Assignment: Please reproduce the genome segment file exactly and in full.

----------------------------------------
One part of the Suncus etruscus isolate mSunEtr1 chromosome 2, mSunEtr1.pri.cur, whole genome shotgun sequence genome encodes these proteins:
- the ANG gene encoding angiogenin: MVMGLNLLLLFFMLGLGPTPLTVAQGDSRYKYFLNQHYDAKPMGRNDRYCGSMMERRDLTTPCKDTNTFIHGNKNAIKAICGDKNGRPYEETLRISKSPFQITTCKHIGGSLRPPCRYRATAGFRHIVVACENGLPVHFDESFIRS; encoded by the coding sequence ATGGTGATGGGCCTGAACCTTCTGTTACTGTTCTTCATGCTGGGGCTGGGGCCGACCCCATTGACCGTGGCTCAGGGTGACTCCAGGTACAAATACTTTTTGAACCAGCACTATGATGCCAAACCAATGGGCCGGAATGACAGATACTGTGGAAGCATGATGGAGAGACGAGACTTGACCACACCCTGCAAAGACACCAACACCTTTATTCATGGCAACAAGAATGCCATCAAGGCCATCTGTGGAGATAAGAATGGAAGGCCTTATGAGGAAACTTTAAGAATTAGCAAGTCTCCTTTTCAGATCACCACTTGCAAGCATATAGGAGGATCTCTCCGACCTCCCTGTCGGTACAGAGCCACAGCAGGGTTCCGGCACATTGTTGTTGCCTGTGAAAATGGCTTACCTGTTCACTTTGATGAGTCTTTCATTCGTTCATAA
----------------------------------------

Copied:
One part of the Suncus etruscus isolate mSunEtr1 chromosome 2, mSunEtr1.pri.cur, whole genome shotgun sequence genome encodes these proteins:
- the ANG gene encoding angiogenin: MVMGLNLLLLFFMLGLGPTPLTVAQGDSRYKYFLNQHYDAKPMGRNDRYCGSMMERRDLTTPCKDTNTFIHGNKNAIKAICGDKNGRPYEETLRISKSPFQITTCKHIGGSLRPPCRYRATAGFRHIVVACENGLPVHFDESFIRS; encoded by the coding sequence ATGGTGATGGGCCTGAACCTTCTGTTACTGTTCTTCATGCTGGGGCTGGGGCCGACCCCATTGACCGTGGCTCAGGGTGACTCCAGGTACAAATACTTTTTGAACCAGCACTATGATGCCAAACCAATGGGCCGGAATGACAGATACTGTGGAAGCATGATGGAGAGACGAGACTTGACCACACCCTGCAAAGACACCAACACCTTTATTCATGGCAACAAGAATGCCATCAAGGCCATCTGTGGAGATAAGAATGGAAGGCCTTATGAGGAAACTTTAAGAATTAGCAAGTCTCCTTTTCAGATCACCACTTGCAAGCATATAGGAGGATCTCTCCGACCTCCCTGTCGGTACAGAGCCACAGCAGGGTTCCGGCACATTGTTGTTGCCTGTGAAAATGGCTTACCTGTTCACTTTGATGAGTCTTTCATTCGTTCATAA